BOOKS FROM EARLIER TIMES:
Twenty-five years ago, around this time of year, the two biggest collections of my poetry to date were published: ATTITUDE and HOLLYWOOD MAGIC.
I basked in the glow of their reality in my life and in the life of the world, as I saw it then.
And though there are those who even today tell me one of those two books is their favorite of all of mine, and there were those then who said it as well, the fact that neither drew any attention in the form of reviews, even in the alternative press, contributed to an already developing sense of disillusionment with the literary scene and led to my not publishing another book for over a decade—fifteen years to be exact.
But with the perspective of age and a lot more living, I’ve come to appreciate all of it, and especially be grateful for the lovely opportunities I’ve been given in my life to share my creative energy.
So, I thought I’d show you (with the help of a friend’s scanner, gotta get me one of those) what those two books looked like, especially HOLLYWOOD MAGIC since it’s pretty scarce these days.
The publication of these two books was only the second time I used any images of myself on the covers, or anywhere else, in any of my books (there’d been almost twenty by then). I chose the photos and the colors for the covers, pink and gray, because they were my favorite colors in the 1950s. I had a “charcoal gray” suit that I wore a “charcoal gray” shirt and a pink knitted tie with, the kind that had a straight edge at the bottom. I thought I was cool when I wore that to the only eighth-grade graduation party I was invited to.
HOLLYWOOD MAGIC was published by the then L. A. poet Dennis Cooper’s Little Casear press. He took my suggestion for the front and back cover. The photo by rock’n’roll photographer Lynn Goldsmith was taken with one of those motorized still cameras that the pros started using back then, so she could catch my hands mid finger popping.
ATTITUDE was published by Hanging Loose Press, run by a poets collective that included Bob Hershon, Dick Lourie and the late Ron Shreiber. They didn’t take all my suggestions for the cover. Alex Katz agreed to let them use a portrait he painted of me back then as part of a series he did of New York poets. The pink and gray I again suggested were present, but not the way I imagined them (as on HOLLYWOOD MAGIC).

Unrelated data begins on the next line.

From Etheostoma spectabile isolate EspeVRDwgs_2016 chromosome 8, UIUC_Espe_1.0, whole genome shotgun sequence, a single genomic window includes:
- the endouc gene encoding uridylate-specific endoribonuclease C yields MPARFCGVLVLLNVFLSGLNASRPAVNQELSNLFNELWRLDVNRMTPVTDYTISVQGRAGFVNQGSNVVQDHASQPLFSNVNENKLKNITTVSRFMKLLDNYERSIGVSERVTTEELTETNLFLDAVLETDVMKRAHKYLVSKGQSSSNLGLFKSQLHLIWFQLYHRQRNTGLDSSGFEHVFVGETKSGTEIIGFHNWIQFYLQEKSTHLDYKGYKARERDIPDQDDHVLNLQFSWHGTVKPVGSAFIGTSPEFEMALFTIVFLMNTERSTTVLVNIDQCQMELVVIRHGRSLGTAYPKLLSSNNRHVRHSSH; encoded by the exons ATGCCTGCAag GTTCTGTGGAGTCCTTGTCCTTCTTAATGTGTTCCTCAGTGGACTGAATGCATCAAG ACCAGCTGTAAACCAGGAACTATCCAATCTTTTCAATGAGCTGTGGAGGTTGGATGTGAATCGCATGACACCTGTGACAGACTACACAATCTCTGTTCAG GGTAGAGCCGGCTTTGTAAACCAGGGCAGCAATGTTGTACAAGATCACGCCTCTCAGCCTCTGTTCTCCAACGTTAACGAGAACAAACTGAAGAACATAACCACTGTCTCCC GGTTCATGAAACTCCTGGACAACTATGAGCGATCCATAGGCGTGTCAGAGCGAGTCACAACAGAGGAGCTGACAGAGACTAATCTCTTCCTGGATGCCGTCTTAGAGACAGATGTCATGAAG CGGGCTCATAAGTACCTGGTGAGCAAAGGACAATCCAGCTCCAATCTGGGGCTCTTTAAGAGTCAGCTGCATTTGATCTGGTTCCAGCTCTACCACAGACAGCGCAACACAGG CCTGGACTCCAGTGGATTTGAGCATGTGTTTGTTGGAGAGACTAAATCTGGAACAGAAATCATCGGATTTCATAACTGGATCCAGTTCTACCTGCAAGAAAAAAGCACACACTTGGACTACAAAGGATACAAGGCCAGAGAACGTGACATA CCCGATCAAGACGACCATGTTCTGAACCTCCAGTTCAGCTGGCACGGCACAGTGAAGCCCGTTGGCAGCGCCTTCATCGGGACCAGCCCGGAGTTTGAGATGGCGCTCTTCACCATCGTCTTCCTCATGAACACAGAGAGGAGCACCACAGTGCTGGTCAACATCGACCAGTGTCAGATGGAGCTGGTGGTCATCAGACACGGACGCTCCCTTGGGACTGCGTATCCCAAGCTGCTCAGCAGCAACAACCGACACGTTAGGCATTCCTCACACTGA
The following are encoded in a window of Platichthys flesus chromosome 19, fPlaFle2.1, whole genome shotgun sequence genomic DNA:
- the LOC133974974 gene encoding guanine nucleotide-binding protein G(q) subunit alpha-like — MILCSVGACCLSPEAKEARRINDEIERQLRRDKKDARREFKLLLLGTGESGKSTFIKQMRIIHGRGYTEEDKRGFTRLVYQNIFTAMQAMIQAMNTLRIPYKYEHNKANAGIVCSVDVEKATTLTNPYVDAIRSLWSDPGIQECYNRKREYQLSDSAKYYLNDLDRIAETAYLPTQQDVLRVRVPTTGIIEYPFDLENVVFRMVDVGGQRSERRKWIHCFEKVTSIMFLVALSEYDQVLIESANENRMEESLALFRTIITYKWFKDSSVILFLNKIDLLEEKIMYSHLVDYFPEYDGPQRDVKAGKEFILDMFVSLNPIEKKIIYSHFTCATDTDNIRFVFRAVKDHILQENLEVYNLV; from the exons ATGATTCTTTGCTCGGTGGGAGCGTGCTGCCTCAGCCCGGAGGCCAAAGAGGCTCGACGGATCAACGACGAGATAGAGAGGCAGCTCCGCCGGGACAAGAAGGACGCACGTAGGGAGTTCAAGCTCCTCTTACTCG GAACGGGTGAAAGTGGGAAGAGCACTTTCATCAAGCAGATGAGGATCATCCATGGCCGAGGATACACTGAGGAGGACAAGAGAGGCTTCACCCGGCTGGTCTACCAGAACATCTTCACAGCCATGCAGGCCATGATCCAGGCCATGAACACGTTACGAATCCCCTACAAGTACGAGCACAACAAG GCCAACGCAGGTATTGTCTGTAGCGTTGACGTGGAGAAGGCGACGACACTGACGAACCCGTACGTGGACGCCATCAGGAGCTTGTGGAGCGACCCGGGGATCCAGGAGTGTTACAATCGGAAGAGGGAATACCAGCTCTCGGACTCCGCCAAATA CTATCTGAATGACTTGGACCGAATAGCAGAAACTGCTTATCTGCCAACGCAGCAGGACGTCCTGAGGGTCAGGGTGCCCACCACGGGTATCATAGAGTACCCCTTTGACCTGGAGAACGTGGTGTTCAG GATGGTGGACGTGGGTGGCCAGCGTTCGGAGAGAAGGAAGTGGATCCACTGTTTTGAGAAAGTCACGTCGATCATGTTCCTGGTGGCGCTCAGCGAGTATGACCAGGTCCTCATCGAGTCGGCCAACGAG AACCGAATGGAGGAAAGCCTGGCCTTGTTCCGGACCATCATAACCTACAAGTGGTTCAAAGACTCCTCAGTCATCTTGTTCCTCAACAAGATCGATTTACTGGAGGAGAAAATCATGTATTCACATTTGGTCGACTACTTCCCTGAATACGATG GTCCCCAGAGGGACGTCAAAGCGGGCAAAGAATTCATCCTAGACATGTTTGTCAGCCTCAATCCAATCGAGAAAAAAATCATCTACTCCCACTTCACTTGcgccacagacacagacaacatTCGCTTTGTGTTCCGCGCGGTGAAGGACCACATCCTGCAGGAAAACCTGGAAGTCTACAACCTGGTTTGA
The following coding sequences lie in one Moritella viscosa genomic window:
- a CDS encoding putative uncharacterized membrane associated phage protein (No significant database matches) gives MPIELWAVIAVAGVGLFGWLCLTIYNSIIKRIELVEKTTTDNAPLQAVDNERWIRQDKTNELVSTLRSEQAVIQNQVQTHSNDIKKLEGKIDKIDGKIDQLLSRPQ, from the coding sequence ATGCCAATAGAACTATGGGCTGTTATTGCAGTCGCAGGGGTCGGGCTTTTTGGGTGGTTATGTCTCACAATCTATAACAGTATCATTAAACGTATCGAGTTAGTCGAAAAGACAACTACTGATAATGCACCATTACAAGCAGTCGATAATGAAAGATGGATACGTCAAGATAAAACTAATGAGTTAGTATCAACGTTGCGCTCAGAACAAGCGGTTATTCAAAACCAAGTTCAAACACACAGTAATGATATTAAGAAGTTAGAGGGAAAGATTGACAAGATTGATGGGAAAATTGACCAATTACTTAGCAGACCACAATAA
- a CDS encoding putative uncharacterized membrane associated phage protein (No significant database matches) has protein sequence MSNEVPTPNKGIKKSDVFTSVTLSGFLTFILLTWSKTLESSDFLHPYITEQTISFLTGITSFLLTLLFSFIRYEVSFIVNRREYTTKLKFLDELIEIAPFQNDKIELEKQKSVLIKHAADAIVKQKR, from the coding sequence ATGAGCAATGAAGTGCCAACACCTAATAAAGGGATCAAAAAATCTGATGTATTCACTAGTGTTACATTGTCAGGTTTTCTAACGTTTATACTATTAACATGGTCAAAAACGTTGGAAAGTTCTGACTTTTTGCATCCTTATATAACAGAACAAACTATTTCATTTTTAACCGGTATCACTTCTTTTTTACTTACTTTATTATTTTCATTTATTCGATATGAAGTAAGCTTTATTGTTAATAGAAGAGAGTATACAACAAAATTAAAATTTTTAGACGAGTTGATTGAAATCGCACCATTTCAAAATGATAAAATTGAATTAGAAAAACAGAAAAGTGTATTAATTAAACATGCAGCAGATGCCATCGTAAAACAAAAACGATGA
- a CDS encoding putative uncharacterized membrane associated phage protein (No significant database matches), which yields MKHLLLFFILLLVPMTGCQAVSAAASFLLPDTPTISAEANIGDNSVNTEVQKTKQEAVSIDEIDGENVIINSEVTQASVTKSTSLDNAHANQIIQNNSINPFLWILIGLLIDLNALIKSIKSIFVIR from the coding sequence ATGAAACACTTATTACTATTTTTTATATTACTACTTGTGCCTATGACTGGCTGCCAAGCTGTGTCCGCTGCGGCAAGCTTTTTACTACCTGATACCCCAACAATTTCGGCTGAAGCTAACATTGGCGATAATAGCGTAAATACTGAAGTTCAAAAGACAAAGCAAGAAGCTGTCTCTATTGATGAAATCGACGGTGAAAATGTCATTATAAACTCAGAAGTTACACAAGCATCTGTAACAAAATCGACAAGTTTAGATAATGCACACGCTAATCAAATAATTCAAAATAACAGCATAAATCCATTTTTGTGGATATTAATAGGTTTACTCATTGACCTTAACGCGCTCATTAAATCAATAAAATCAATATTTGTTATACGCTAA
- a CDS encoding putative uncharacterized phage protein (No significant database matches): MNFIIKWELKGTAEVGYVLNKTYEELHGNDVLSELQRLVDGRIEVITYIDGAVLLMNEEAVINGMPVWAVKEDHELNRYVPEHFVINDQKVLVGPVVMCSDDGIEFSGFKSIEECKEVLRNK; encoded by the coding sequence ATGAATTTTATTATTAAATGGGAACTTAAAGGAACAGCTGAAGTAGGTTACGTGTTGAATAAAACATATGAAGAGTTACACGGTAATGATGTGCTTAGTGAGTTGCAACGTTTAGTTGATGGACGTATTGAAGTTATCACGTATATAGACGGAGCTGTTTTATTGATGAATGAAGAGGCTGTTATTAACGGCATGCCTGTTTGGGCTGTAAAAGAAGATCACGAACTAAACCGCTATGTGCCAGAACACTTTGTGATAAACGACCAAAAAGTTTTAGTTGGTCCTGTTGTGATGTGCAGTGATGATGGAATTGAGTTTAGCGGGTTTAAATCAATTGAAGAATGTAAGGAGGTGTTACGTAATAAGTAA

The photo on the back was taken by Edie Baskin, who was the photographer for Saturday Night Live back then, in its early years. She also did a lot of rock-n-roll photographs. I was introduced to her by my then loft mate and love, composer Rain Worthington, whose day job was printing Edie’s photographs for the TV show every week in a darkroom in the loft we shared in “Tribeca” (when it still was sparsely populated with artists and dancers and etc. living there mostly illegally) often coloring them by hand in that way that made them so distinct at the opening of the show. She also sometimes shot the show when Edie was out of town.
I had just turned forty and moved to L. A. when these two big books came out, and I stepped on a few toes in my enthusiasm and appreciation of what seemed like such good fortune at the time, behaving like I thought it was my destiny. Until I became disappointed at the lack of any reviews for them, although there were a few mentions of how I had “sold out” to Hollywood here and there in the alternative press.
From the perspective of twenty-five years later, I’m delighted that these great ladies chose to photograph me gratis and let me use the result of their work on my books and elsewhere, and that the publishers were willing to publish these two big collections of poetry and prose, and grateful that I had that moment in the ring light, if not the spot light, of attention from people I cared about and admired for their own work, as well as readers I didn’t know but was happy to have, and still am.
Life sure is a trip, ain’t it?